Naked Cowboy Tells Naked Cowgirl to Get Dressed
Robert Burck – better known as The Naked Cowboy – may not seem imposing in his uniform of white briefs, boots, cowboy hat and guitar, but Sandra Brodsky is learning the hard way how serious he takes his image. Brodsky, who also goes by Sandy Kane, first appeared around the city as The Naked Cowgirl about two years ago. Burck, who registered his image with the U.S. Patent and Trademark Office, asked Brodsky either to sign a franchise agreement or to halt her scantily clad performances – but to no avail.
Burck is now suing Brodsky in the Southern District of New York alleging, among other things, trademark infringement, unfair competition, false advertising and dilution of his trademark. Brodsky responds that Burck’s trademark expired in 2009, but even if it did not, she did not infringe Burck’s trademarked image. Brodsky also argues that her performances are protected by the First Amendment. The case is captioned Naked Cowboy v. Brodsky, 2010-CV-05539, and the pleadings are available here.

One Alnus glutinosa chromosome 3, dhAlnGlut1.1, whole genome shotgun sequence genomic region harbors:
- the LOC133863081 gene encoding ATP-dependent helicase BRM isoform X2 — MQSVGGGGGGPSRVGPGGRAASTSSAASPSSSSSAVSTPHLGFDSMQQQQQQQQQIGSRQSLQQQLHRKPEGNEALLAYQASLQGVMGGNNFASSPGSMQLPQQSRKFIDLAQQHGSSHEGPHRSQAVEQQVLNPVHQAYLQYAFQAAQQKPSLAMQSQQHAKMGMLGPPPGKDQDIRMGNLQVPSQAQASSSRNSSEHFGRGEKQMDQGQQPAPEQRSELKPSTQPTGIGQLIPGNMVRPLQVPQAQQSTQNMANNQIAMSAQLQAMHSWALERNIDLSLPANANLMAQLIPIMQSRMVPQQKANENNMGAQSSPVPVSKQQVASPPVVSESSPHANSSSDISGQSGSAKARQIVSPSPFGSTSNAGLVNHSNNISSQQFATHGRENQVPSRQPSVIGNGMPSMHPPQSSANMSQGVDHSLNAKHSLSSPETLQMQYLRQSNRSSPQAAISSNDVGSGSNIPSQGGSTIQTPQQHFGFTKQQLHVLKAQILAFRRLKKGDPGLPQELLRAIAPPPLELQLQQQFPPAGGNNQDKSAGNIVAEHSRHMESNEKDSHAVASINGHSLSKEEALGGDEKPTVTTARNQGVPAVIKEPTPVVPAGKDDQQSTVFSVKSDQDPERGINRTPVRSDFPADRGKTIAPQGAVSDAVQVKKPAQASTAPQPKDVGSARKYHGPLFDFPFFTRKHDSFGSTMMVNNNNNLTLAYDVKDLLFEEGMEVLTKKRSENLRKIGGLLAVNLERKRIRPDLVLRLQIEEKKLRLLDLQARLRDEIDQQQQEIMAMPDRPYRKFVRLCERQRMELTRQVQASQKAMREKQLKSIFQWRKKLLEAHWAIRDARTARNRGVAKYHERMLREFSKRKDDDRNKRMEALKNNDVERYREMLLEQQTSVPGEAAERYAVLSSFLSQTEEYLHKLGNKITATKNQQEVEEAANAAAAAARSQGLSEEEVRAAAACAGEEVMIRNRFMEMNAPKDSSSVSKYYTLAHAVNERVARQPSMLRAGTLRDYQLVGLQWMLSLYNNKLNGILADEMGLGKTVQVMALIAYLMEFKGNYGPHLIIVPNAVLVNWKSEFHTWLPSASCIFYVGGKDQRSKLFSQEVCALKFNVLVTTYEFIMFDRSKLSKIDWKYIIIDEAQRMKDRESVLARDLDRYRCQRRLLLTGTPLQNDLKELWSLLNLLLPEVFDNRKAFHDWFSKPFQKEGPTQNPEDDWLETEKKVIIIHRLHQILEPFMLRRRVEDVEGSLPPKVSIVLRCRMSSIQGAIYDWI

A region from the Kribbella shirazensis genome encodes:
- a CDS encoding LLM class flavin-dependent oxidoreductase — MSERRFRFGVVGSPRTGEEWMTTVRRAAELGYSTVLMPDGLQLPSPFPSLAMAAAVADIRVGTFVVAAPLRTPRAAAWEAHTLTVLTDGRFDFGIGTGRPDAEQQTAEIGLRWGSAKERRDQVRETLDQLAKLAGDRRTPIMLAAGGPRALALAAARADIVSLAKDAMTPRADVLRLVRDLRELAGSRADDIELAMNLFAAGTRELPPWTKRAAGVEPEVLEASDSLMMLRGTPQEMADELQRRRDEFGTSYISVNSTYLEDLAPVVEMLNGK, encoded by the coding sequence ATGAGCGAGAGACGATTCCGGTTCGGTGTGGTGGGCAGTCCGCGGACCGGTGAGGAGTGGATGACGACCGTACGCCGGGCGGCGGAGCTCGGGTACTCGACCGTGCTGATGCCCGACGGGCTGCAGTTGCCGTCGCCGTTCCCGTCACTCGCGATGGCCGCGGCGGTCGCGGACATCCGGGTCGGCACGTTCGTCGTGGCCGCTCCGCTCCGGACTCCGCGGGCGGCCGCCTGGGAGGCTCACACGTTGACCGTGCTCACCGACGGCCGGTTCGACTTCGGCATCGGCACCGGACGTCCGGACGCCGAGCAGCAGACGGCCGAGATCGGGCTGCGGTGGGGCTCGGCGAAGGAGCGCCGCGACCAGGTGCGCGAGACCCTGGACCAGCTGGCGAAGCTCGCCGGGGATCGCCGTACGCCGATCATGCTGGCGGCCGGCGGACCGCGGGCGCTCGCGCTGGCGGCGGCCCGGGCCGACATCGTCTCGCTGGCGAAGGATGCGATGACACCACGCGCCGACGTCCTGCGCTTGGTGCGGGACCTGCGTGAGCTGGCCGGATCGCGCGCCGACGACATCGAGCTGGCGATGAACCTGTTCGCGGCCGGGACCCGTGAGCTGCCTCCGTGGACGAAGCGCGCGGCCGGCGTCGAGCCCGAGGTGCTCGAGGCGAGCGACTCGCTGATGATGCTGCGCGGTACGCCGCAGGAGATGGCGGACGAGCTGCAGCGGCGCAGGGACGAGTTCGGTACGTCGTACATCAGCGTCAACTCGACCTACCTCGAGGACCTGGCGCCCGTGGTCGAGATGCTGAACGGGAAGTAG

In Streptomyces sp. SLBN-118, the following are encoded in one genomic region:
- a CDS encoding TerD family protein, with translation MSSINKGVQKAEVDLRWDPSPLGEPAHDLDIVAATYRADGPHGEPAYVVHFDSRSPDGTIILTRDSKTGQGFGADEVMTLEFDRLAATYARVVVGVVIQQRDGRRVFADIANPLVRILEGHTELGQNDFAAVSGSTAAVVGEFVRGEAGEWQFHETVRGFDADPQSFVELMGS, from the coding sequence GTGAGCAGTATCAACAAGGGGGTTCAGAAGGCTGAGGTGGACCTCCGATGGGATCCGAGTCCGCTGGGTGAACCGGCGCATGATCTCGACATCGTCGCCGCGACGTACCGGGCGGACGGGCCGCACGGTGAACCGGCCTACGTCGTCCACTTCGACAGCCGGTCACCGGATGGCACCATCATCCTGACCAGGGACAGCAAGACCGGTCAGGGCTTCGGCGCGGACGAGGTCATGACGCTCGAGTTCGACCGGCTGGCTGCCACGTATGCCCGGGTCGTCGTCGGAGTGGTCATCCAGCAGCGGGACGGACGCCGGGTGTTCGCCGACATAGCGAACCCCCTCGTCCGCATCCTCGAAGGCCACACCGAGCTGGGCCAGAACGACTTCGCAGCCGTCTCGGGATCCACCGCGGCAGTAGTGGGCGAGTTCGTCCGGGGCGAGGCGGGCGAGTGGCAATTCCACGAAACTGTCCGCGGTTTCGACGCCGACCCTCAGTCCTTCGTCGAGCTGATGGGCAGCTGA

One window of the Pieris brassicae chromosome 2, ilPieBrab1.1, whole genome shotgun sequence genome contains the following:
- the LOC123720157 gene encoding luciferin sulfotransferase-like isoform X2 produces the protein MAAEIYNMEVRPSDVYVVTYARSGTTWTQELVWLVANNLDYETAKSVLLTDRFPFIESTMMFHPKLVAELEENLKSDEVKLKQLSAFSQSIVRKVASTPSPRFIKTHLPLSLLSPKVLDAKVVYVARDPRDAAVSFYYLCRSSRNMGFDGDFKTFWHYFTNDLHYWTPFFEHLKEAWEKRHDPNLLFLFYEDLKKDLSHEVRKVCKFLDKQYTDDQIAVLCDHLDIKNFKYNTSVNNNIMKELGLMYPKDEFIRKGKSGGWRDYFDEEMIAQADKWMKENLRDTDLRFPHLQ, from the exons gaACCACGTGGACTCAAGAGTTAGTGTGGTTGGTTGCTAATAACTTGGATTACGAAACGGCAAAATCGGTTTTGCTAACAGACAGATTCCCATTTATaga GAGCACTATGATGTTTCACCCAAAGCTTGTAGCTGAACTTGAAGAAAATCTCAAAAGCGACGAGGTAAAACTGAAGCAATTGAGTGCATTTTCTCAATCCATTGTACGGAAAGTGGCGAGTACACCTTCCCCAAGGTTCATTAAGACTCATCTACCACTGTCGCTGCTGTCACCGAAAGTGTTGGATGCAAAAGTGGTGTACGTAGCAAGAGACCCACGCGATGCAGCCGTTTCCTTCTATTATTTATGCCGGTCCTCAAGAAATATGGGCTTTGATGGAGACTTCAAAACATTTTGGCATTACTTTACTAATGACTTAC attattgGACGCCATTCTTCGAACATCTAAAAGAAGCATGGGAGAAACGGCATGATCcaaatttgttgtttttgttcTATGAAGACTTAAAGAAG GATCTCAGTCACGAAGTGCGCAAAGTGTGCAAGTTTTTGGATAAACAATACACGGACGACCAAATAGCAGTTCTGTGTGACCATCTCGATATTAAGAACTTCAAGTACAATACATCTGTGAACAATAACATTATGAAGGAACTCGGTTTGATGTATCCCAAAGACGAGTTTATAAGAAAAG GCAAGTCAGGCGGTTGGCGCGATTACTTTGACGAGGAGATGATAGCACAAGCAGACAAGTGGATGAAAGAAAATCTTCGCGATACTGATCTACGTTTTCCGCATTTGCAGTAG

Many may be aware of Burck’s 2008 lawsuit against Mars Inc. for airing advertisements featuring an M & M dressed in a getup similar to Burck’s. In that case, Burck v. Mars, Inc., 571 F. Supp. 2d 446 (S.D.N.Y. 2008), Burck brought a state law “right to publicity” claim and a federal trademark claim, alleging that Mars infringed his trademarked image “by using his likeness, persona, and image for commercial purposes without his written permission and by falsely suggesting that he ha[d] endorsed M & M candy.” Id. at 448. The court dismissed Burck’s right to privacy claim, but permitted the trademark claim to go forward. Following the court’s decision, the parties stipulated to dismissal of the suit in November, 2008.